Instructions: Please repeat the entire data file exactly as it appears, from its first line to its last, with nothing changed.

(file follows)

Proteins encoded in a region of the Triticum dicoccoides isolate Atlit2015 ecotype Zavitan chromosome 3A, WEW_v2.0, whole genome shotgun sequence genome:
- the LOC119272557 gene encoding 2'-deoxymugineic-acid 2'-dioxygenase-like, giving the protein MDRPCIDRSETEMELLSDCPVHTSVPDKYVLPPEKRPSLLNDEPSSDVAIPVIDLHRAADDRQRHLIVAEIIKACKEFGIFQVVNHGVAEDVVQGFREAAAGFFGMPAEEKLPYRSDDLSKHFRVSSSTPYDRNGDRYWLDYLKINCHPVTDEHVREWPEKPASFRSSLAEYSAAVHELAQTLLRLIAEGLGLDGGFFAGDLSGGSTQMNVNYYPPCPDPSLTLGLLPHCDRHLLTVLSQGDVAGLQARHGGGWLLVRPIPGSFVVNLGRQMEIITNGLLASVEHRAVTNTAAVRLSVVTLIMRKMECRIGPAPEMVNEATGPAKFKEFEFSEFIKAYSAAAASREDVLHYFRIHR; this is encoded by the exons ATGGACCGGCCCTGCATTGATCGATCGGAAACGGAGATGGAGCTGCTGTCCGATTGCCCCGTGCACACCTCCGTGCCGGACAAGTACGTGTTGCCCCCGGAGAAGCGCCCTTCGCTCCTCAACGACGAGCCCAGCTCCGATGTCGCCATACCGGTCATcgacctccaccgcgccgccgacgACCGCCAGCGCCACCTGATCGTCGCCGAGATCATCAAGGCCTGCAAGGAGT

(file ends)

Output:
Proteins encoded in a region of the Triticum dicoccoides isolate Atlit2015 ecotype Zavitan chromosome 3A, WEW_v2.0, whole genome shotgun sequence genome:
- the LOC119272557 gene encoding 2'-deoxymugineic-acid 2'-dioxygenase-like, giving the protein MDRPCIDRSETEMELLSDCPVHTSVPDKYVLPPEKRPSLLNDEPSSDVAIPVIDLHRAADDRQRHLIVAEIIKACKEFGIFQVVNHGVAEDVVQGFREAAAGFFGMPAEEKLPYRSDDLSKHFRVSSSTPYDRNGDRYWLDYLKINCHPVTDEHVREWPEKPASFRSSLAEYSAAVHELAQTLLRLIAEGLGLDGGFFAGDLSGGSTQMNVNYYPPCPDPSLTLGLLPHCDRHLLTVLSQGDVAGLQARHGGGWLLVRPIPGSFVVNLGRQMEIITNGLLASVEHRAVTNTAAVRLSVVTLIMRKMECRIGPAPEMVNEATGPAKFKEFEFSEFIKAYSAAAASREDVLHYFRIHR; this is encoded by the exons ATGGACCGGCCCTGCATTGATCGATCGGAAACGGAGATGGAGCTGCTGTCCGATTGCCCCGTGCACACCTCCGTGCCGGACAAGTACGTGTTGCCCCCGGAGAAGCGCCCTTCGCTCCTCAACGACGAGCCCAGCTCCGATGTCGCCATACCGGTCATcgacctccaccgcgccgccgacgACCGCCAGCGCCACCTGATCGTCGCCGAGATCATCAAGGCCTGCAAGGAGT